The essence of it is that methane in particular (but also N2O) counts for more in the short term, relative to CO2, than is usually believed. CO2 molecules last for over a century, methane just for a decade, so in the long run CO2 counts for more, but methane actually absorbs heat much more rapidly, and so today's methane emissions produce in the short term much more warming than today's CO2 emissions. This also means that methane reductions count for a lot in the short term, if one is trying to reduce forcing quickly.

But by how much? On page 16111 of the second link above (Hansen and Sato 2004) there is a reference to reducing methane emissions by 40-50%, though no timescale is given.

The first step towards making these more radical targets thinkable (and then doable) is to fix some definite values, even if just for the purpose of initial discussion. This "350" meme is a step in that direction, but it may need to have an adjunct goal of short-term non-CO2 reduction. Wikipedia
says methane is up to 1745 ppb from a preindustrial level of 700 ppb, so perhaps a methane goal of 1000 parts per billion by 2030 (or even 2020) can be a concrete working value.

The next step is to crunch some numbers. In this respect I would ideally recommend working with the models used by the IEA in its Energy
Technology Perspectives 2008 paper, which was an input for the G8 50-by-50 discussions. They have a few global economic scenarios, the most radical of which (designated BLUE for some reason) implements 50-by-50, stabilizing CO2 at near 445 ppm.

In theory it should be possible to use the IEA model to map out the even more stringent 350 CO2 / 1000 methane scenario - perhaps it should be called GREEN. Unfortunately (i) ETP 2008 costs hundreds of euros to obtain (though many universities and other institutions will have paid for access, so it's worth looking for it if you're inside an organizational firewall) (ii) the report doesn't include the models themselves, just their output (iii) the baseline assumptions are questionable, in that they predate this year's commodity crunch. Nonetheless, with sufficient effort it should be possible to produce an IEA-derived or -inspired GREEN scenario which maps out and costs a "350" trajectory. That would do a great deal to bring this sort of discussion nearer to the high table of international diplomacy.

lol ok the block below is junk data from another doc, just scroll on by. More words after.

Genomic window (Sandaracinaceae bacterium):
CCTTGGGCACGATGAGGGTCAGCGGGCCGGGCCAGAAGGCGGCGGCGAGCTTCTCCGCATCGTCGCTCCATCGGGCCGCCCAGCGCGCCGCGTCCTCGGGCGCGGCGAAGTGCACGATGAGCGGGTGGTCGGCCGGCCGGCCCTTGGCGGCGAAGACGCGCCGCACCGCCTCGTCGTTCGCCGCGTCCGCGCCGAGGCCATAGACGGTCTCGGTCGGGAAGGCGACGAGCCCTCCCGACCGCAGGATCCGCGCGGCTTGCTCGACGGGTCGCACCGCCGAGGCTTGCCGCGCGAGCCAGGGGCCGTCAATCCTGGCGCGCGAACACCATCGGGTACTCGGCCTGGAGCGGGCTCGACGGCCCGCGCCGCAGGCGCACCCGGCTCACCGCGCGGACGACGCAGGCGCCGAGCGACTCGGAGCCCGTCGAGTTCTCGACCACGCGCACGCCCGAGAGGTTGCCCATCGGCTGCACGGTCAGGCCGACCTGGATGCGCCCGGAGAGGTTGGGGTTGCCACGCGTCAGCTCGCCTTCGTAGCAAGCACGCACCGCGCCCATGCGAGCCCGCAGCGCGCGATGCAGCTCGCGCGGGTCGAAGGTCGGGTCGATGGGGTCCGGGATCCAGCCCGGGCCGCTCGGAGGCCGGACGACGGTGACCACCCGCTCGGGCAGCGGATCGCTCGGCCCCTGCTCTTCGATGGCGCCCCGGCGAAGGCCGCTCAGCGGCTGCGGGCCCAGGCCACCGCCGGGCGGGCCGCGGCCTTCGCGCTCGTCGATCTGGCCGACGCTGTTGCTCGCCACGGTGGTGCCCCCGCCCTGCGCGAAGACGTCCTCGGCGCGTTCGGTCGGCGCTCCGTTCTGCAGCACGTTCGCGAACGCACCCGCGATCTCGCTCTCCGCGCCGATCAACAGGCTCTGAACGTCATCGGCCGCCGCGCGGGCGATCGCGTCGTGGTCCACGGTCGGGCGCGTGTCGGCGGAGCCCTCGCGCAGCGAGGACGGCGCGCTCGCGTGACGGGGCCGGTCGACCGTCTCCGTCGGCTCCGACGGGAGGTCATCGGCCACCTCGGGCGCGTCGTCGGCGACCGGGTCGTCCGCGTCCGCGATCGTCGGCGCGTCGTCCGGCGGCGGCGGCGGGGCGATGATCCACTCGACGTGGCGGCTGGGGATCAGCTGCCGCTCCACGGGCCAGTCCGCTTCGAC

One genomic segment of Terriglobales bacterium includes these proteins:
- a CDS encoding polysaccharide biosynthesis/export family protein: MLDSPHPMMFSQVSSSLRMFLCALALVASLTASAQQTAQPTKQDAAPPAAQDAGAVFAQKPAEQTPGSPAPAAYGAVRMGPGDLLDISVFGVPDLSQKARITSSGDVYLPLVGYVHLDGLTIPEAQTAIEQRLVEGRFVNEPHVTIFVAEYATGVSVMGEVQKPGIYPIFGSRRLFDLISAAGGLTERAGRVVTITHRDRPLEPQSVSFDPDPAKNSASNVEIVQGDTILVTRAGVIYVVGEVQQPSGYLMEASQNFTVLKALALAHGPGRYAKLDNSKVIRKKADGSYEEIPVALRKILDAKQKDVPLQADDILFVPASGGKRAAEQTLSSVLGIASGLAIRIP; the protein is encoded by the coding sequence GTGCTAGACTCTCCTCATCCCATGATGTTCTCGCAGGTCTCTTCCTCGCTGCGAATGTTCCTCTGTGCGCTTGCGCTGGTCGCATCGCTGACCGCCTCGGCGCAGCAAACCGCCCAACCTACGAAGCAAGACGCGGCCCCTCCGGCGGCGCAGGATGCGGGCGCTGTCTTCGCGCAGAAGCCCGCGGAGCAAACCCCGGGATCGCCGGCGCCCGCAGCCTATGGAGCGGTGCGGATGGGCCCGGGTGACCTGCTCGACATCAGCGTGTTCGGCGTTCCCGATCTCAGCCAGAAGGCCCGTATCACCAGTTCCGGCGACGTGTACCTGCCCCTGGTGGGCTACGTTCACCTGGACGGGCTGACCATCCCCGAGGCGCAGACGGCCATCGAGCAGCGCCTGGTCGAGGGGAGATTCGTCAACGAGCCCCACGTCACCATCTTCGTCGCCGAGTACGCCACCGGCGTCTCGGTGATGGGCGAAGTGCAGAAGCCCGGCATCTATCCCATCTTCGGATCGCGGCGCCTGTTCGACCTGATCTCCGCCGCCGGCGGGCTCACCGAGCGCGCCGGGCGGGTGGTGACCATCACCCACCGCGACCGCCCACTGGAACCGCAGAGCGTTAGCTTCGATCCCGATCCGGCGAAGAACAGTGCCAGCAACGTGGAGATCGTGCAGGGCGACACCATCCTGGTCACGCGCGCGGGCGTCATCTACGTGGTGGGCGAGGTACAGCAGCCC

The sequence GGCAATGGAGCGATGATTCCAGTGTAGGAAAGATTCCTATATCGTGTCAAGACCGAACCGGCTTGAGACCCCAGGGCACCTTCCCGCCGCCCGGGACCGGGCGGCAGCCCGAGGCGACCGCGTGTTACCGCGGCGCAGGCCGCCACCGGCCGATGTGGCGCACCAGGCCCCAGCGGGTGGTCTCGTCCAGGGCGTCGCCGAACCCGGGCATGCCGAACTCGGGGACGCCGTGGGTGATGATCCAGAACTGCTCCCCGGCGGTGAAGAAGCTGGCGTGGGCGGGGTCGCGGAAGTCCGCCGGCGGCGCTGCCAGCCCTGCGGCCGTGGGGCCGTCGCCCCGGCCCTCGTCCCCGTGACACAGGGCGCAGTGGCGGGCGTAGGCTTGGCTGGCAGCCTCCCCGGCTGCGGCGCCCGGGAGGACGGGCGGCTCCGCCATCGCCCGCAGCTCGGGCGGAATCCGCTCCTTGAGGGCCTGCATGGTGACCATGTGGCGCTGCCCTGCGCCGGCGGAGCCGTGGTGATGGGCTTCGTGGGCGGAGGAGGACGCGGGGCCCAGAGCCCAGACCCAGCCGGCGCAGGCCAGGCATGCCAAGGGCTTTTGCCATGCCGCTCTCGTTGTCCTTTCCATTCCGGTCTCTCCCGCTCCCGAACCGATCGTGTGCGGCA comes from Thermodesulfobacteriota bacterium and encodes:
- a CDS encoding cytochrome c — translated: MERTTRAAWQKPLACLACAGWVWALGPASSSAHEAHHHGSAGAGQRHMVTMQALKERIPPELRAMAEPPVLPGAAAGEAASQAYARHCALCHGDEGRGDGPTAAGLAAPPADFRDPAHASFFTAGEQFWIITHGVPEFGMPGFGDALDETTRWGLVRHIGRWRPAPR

The next step after that is to think about how to implement a 350 trajectory using the political and intellectual tools that each country has created so far. I think Australia is well on the way to having them in place now, for example. No doubt it is all being done with a 450 sort of goal in mind, but the machinery will be there to aim at 350 if necessary. I assume that after the next election the USA will start having the sort of discussion we're having now in Australia, given that both candidates support cap-and-trade.

One more idea - it would be interesting to see if basic renewable technologies like solar panels and wind turbines can be produced by something like rapid fabrication (or at least whether the chassis can be thus produced; some components may unavoidably require advanced industrial technique for their manufacture). It is a little at odds with the hardheaded argument that one should get involved with renewables now so as to sell it to the world later, but if one is trying to move as fast as possible, it would make sense to use the distributed "digital manufacturing" infrastructure which I keep hearing is springing up.


Posted by: Mitchell Porter on 21 Jul 08